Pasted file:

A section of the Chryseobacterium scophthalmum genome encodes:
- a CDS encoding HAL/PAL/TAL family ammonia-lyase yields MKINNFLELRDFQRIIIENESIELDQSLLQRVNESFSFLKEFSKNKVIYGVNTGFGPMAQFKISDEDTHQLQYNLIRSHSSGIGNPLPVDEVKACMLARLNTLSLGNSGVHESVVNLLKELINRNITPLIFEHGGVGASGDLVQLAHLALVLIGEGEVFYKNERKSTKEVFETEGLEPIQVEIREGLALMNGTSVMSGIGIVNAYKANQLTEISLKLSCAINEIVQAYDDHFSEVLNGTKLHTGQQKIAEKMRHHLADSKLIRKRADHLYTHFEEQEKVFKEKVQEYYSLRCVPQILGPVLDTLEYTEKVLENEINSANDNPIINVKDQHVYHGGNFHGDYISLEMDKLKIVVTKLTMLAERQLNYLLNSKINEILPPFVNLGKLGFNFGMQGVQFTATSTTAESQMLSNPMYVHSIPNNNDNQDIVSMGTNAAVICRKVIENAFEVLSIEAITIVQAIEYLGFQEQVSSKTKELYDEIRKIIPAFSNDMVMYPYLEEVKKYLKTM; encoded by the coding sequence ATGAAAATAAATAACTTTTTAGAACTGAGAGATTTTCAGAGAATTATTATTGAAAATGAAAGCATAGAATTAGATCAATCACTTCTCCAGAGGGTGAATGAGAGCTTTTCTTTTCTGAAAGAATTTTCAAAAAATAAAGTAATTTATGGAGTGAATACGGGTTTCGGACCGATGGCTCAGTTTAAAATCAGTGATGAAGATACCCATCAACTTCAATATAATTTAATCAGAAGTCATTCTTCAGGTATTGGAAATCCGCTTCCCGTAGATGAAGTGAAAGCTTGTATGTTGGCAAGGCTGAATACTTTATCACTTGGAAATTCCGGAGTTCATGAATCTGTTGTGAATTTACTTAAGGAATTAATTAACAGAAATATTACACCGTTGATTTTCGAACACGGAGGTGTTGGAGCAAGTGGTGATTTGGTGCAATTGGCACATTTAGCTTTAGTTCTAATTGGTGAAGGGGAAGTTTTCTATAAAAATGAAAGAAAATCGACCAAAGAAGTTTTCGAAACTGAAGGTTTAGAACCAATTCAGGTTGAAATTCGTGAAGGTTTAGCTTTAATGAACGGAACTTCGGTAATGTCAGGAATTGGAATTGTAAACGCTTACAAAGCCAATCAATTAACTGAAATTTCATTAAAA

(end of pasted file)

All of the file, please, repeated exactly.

A section of the Chryseobacterium scophthalmum genome encodes:
- a CDS encoding HAL/PAL/TAL family ammonia-lyase yields MKINNFLELRDFQRIIIENESIELDQSLLQRVNESFSFLKEFSKNKVIYGVNTGFGPMAQFKISDEDTHQLQYNLIRSHSSGIGNPLPVDEVKACMLARLNTLSLGNSGVHESVVNLLKELINRNITPLIFEHGGVGASGDLVQLAHLALVLIGEGEVFYKNERKSTKEVFETEGLEPIQVEIREGLALMNGTSVMSGIGIVNAYKANQLTEISLKLSCAINEIVQAYDDHFSEVLNGTKLHTGQQKIAEKMRHHLADSKLIRKRADHLYTHFEEQEKVFKEKVQEYYSLRCVPQILGPVLDTLEYTEKVLENEINSANDNPIINVKDQHVYHGGNFHGDYISLEMDKLKIVVTKLTMLAERQLNYLLNSKINEILPPFVNLGKLGFNFGMQGVQFTATSTTAESQMLSNPMYVHSIPNNNDNQDIVSMGTNAAVICRKVIENAFEVLSIEAITIVQAIEYLGFQEQVSSKTKELYDEIRKIIPAFSNDMVMYPYLEEVKKYLKTM; encoded by the coding sequence ATGAAAATAAATAACTTTTTAGAACTGAGAGATTTTCAGAGAATTATTATTGAAAATGAAAGCATAGAATTAGATCAATCACTTCTCCAGAGGGTGAATGAGAGCTTTTCTTTTCTGAAAGAATTTTCAAAAAATAAAGTAATTTATGGAGTGAATACGGGTTTCGGACCGATGGCTCAGTTTAAAATCAGTGATGAAGATACCCATCAACTTCAATATAATTTAATCAGAAGTCATTCTTCAGGTATTGGAAATCCGCTTCCCGTAGATGAAGTGAAAGCTTGTATGTTGGCAAGGCTGAATACTTTATCACTTGGAAATTCCGGAGTTCATGAATCTGTTGTGAATTTACTTAAGGAATTAATTAACAGAAATATTACACCGTTGATTTTCGAACACGGAGGTGTTGGAGCAAGTGGTGATTTGGTGCAATTGGCACATTTAGCTTTAGTTCTAATTGGTGAAGGGGAAGTTTTCTATAAAAATGAAAGAAAATCGACCAAAGAAGTTTTCGAAACTGAAGGTTTAGAACCAATTCAGGTTGAAATTCGTGAAGGTTTAGCTTTAATGAACGGAACTTCGGTAATGTCAGGAATTGGAATTGTAAACGCTTACAAAGCCAATCAATTAACTGAAATTTCATTAAAA